Top Story: August 11, 2013

Perseid Shower

perseids, meteor, shower, shooting, stars, andrew fraknoi

By Bing Quock and Alyssa Keimach

This Sunday and Monday, Earth will be passing through the path of Comet Swift-Tuttle. This periodic comet approaches the Sun every 133 years and isn’t expected to come around again for more than a century, but Earth will encounter particles of dust lingering in the comet’s path.

When the comet’s frozen nucleus approaches the Sun, it heats up, and its outer layers of ice evaporate. This process releases dirt and dust embedded in the ice, and when this cosmic debris collides with Earth’s atmosphere at high speeds (up to 45 miles per second), it burns up, This causes the streak of light in the night sky that people sometimes refer to as a “shooting star.”

Shooting stars are properly called meteors, and meteor showers are named after the constellation from which the meteors seem to radiate.  From an Earthly point of view, the current display appears to emanate from the constellation Perseus the Hero, so we call these meteors the Perseids.

Although the meteors are actually falling in parallel paths, their trajectories, if traced backward, appear to converge in the distance—in this case pointing backward to the stars of Perseus.  This does not mean to look only toward that constellation, since the meteors can appear anywhere in the sky, so use your unaided eye to see the widest possible field of view. No telescope required!

The perfect time for this warm summer activity is the night of Sunday, August 11th, to the morning of Monday the 12th, and the night of Monday the 12th to the morning of Tuesday the 13th. Ideally, head out after midnight, because then you will be facing the direction Earth is moving, directly into the trail of comet dust. And this year, the sky will also be darker because the moon will have set. Finally, if possible, get away from light pollution.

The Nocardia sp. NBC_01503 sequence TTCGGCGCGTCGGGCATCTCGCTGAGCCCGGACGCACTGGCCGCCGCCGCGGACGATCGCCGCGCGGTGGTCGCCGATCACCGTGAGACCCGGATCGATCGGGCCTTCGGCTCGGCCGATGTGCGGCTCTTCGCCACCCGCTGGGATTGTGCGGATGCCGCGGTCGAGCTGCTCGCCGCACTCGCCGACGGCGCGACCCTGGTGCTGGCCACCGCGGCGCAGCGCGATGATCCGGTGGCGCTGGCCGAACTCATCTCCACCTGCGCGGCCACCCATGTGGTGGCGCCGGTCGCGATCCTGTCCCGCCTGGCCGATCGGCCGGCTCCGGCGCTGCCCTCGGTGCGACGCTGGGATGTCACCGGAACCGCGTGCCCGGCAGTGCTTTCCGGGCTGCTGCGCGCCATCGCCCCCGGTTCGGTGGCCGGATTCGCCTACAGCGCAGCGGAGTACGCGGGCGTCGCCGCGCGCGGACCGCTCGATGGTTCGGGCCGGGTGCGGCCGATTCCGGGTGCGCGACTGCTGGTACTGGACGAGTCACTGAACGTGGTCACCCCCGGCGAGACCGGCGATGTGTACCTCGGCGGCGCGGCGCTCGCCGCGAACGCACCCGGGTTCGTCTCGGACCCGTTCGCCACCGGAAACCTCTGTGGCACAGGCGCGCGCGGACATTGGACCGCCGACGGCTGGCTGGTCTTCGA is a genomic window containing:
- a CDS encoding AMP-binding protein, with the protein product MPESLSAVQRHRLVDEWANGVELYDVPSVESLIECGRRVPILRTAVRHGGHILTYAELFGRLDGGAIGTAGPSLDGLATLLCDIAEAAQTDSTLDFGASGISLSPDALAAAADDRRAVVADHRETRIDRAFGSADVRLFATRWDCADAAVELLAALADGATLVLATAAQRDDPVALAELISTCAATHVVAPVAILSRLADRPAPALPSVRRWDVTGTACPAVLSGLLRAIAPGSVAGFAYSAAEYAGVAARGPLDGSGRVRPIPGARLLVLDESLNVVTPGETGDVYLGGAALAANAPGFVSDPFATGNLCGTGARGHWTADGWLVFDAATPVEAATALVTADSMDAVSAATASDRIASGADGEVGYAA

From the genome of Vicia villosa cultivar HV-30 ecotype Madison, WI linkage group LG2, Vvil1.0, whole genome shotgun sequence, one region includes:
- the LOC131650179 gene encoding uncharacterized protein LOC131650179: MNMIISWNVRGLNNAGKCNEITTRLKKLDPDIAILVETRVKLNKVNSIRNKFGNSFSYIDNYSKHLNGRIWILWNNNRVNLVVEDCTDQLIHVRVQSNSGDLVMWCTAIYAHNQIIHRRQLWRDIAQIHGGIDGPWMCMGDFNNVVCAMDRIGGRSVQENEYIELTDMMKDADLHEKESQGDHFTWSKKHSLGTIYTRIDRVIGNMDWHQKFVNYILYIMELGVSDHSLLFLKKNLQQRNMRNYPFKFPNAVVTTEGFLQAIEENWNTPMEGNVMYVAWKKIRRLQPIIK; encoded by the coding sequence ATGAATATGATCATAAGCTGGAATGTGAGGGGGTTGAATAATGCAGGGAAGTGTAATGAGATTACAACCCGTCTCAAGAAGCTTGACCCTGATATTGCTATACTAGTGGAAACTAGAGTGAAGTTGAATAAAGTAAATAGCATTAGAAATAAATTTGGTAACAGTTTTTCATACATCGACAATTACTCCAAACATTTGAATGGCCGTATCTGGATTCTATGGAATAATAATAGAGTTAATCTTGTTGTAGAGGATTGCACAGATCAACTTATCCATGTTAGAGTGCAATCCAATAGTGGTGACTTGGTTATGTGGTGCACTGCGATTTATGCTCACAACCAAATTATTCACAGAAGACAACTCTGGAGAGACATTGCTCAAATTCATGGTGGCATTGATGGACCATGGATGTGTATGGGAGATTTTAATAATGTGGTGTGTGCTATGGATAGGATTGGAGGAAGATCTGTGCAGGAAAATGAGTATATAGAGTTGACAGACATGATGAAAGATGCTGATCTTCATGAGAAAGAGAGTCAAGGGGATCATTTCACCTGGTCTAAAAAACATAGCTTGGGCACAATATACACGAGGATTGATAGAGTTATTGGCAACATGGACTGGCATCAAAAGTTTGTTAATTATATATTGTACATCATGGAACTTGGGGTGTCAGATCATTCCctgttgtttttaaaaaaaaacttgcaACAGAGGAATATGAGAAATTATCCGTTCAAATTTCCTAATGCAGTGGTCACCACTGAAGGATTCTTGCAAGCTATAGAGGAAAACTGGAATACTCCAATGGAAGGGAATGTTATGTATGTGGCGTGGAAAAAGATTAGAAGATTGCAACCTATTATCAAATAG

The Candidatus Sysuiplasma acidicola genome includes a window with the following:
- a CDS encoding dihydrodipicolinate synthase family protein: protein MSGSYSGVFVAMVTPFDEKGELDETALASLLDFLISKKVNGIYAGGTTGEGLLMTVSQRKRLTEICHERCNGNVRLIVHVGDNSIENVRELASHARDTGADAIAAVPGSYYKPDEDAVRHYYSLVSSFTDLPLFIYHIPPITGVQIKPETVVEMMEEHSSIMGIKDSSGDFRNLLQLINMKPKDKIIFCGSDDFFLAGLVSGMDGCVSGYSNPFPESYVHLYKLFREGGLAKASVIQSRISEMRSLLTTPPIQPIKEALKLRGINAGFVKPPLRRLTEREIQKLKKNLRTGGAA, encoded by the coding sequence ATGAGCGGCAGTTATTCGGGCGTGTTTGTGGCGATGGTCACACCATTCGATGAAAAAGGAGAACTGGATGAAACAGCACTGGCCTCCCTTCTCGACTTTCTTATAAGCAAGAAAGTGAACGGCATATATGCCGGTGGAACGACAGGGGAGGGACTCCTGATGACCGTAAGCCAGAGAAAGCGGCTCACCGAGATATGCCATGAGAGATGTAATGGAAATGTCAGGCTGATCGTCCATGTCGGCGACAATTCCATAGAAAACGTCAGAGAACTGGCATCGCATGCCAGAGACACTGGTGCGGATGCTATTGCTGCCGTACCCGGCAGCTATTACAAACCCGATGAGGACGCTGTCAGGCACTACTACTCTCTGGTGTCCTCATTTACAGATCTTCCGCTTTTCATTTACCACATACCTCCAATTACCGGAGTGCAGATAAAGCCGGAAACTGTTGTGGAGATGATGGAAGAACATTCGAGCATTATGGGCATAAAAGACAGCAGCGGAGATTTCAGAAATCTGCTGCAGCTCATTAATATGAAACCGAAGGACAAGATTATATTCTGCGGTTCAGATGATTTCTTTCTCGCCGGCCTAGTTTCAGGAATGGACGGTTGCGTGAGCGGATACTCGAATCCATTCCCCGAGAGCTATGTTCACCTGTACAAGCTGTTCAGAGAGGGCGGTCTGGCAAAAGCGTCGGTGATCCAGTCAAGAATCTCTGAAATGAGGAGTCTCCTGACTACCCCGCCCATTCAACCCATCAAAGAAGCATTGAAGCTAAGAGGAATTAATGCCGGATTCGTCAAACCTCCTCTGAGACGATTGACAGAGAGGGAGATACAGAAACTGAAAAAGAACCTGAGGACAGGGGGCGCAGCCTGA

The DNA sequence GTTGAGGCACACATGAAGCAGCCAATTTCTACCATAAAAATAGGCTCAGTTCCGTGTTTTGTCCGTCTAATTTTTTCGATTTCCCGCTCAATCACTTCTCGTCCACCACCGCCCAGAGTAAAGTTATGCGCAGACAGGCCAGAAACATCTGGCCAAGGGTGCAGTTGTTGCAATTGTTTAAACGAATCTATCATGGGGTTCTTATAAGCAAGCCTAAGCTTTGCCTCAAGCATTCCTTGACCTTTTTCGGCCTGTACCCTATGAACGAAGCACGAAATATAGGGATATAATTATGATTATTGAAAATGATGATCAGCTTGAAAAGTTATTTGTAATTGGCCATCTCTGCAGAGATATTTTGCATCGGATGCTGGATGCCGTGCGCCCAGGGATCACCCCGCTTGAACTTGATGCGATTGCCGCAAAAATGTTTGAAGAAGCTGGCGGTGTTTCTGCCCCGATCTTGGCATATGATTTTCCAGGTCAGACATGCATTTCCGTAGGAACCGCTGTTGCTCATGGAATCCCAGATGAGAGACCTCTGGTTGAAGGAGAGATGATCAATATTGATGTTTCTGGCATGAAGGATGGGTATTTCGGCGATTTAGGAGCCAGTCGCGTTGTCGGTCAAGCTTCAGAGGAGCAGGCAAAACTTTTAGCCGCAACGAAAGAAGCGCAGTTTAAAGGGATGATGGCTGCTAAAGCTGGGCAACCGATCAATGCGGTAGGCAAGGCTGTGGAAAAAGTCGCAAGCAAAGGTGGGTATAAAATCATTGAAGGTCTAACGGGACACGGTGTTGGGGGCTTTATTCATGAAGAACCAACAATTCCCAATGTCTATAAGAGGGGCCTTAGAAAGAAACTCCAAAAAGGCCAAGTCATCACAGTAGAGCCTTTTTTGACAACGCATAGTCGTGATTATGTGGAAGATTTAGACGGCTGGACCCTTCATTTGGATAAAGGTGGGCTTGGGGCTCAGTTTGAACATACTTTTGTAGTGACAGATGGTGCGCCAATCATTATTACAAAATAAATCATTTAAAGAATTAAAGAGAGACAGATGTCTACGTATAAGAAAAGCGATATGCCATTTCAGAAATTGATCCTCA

Andrew Fraknoi, Academy Fellow and astronomy professor at Foothill College in Los Altos, California, offers professional viewing advice: “It’s more important to decide WHERE to watch them, than WHEN to watch them. The crucial issue is that meteors are faint, so you need a location where the sky is DARK. That means getting away from city and car lights as much as possible. The darker your site, the more you will see.”

If you’re an amateur astronomer, this shower will be one of the most rewarding of the year. While casual observers might see 4–6 meteors per hour on any given night, the Perseids can produce approximately 60–80 meteors per hour at their peak and generate the most fireballs (bright meteors) of any shower! To keep count of the meteors you see, and to be a part of NASA meteor research, download an app called Meteor Counter.

Fraknoi offers even more incentive. “Since comets are ‘left-overs’ from the early days of our solar system, you can tell yourself that each flash you see is the ‘last gasp’ of cosmic material that formed about five billion years ago.”

Earth is estimated to accumulate between 37,000–78,000 tons of this cosmic material, so head out with warm clothes, a blanket, or sleeping bag to check out nature’s fireworks in the sky.

For more info, check out these top 10 facts on the Perseids, read more about their history, peruse this blog post from our friends at Zerve, or watch Tom Hanks being hit by a meteor while talking about the Perseids on the Tonight Show a few years ago (about 10:53 in, with Turkish subtitles).

Image: Andreas Möller/Wikipedia

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